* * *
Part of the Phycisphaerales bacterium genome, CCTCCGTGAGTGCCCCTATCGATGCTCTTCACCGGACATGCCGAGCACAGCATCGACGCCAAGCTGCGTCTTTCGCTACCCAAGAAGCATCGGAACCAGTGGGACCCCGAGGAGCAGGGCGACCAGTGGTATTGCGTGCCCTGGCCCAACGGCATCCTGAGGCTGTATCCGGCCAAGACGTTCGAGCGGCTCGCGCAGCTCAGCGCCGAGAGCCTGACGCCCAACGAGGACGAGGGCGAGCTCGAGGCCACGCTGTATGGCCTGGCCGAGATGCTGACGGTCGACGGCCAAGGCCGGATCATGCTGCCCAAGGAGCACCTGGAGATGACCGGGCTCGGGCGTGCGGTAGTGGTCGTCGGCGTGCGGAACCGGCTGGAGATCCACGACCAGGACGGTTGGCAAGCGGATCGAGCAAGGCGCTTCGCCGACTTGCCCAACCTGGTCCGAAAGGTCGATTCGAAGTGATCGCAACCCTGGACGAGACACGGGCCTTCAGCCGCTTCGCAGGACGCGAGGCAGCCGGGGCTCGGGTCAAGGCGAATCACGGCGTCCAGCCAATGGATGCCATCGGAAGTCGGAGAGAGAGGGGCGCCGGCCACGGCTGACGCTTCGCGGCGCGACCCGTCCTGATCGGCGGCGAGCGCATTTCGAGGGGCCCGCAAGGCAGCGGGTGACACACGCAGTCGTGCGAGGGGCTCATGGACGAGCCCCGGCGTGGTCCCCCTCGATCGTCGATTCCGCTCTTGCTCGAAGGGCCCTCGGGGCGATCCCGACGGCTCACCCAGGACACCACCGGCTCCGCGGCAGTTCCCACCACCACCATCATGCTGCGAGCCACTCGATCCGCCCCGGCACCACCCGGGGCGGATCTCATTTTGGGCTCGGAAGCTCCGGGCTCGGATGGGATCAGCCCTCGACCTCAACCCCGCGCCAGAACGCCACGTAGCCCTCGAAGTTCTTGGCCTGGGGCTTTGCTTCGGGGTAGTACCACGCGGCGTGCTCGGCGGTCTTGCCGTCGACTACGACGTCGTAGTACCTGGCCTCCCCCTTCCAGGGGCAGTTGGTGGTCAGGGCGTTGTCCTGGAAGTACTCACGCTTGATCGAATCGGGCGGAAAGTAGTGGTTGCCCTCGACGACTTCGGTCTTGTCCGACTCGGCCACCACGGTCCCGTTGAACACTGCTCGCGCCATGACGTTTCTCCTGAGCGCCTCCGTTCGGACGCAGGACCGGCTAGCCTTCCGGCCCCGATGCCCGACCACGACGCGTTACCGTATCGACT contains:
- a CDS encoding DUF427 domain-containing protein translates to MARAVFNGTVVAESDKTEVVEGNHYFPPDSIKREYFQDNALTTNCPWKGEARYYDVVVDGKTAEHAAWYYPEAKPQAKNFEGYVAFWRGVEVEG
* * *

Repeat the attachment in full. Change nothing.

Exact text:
Part of the Phycisphaerales bacterium genome, CCTCCGTGAGTGCCCCTATCGATGCTCTTCACCGGACATGCCGAGCACAGCATCGACGCCAAGCTGCGTCTTTCGCTACCCAAGAAGCATCGGAACCAGTGGGACCCCGAGGAGCAGGGCGACCAGTGGTATTGCGTGCCCTGGCCCAACGGCATCCTGAGGCTGTATCCGGCCAAGACGTTCGAGCGGCTCGCGCAGCTCAGCGCCGAGAGCCTGACGCCCAACGAGGACGAGGGCGAGCTCGAGGCCACGCTGTATGGCCTGGCCGAGATGCTGACGGTCGACGGCCAAGGCCGGATCATGCTGCCCAAGGAGCACCTGGAGATGACCGGGCTCGGGCGTGCGGTAGTGGTCGTCGGCGTGCGGAACCGGCTGGAGATCCACGACCAGGACGGTTGGCAAGCGGATCGAGCAAGGCGCTTCGCCGACTTGCCCAACCTGGTCCGAAAGGTCGATTCGAAGTGATCGCAACCCTGGACGAGACACGGGCCTTCAGCCGCTTCGCAGGACGCGAGGCAGCCGGGGCTCGGGTCAAGGCGAATCACGGCGTCCAGCCAATGGATGCCATCGGAAGTCGGAGAGAGAGGGGCGCCGGCCACGGCTGACGCTTCGCGGCGCGACCCGTCCTGATCGGCGGCGAGCGCATTTCGAGGGGCCCGCAAGGCAGCGGGTGACACACGCAGTCGTGCGAGGGGCTCATGGACGAGCCCCGGCGTGGTCCCCCTCGATCGTCGATTCCGCTCTTGCTCGAAGGGCCCTCGGGGCGATCCCGACGGCTCACCCAGGACACCACCGGCTCCGCGGCAGTTCCCACCACCACCATCATGCTGCGAGCCACTCGATCCGCCCCGGCACCACCCGGGGCGGATCTCATTTTGGGCTCGGAAGCTCCGGGCTCGGATGGGATCAGCCCTCGACCTCAACCCCGCGCCAGAACGCCACGTAGCCCTCGAAGTTCTTGGCCTGGGGCTTTGCTTCGGGGTAGTACCACGCGGCGTGCTCGGCGGTCTTGCCGTCGACTACGACGTCGTAGTACCTGGCCTCCCCCTTCCAGGGGCAGTTGGTGGTCAGGGCGTTGTCCTGGAAGTACTCACGCTTGATCGAATCGGGCGGAAAGTAGTGGTTGCCCTCGACGACTTCGGTCTTGTCCGACTCGGCCACCACGGTCCCGTTGAACACTGCTCGCGCCATGACGTTTCTCCTGAGCGCCTCCGTTCGGACGCAGGACCGGCTAGCCTTCCGGCCCCGATGCCCGACCACGACGCGTTACCGTATCGACT contains:
- a CDS encoding DUF427 domain-containing protein translates to MARAVFNGTVVAESDKTEVVEGNHYFPPDSIKREYFQDNALTTNCPWKGEARYYDVVVDGKTAEHAAWYYPEAKPQAKNFEGYVAFWRGVEVEG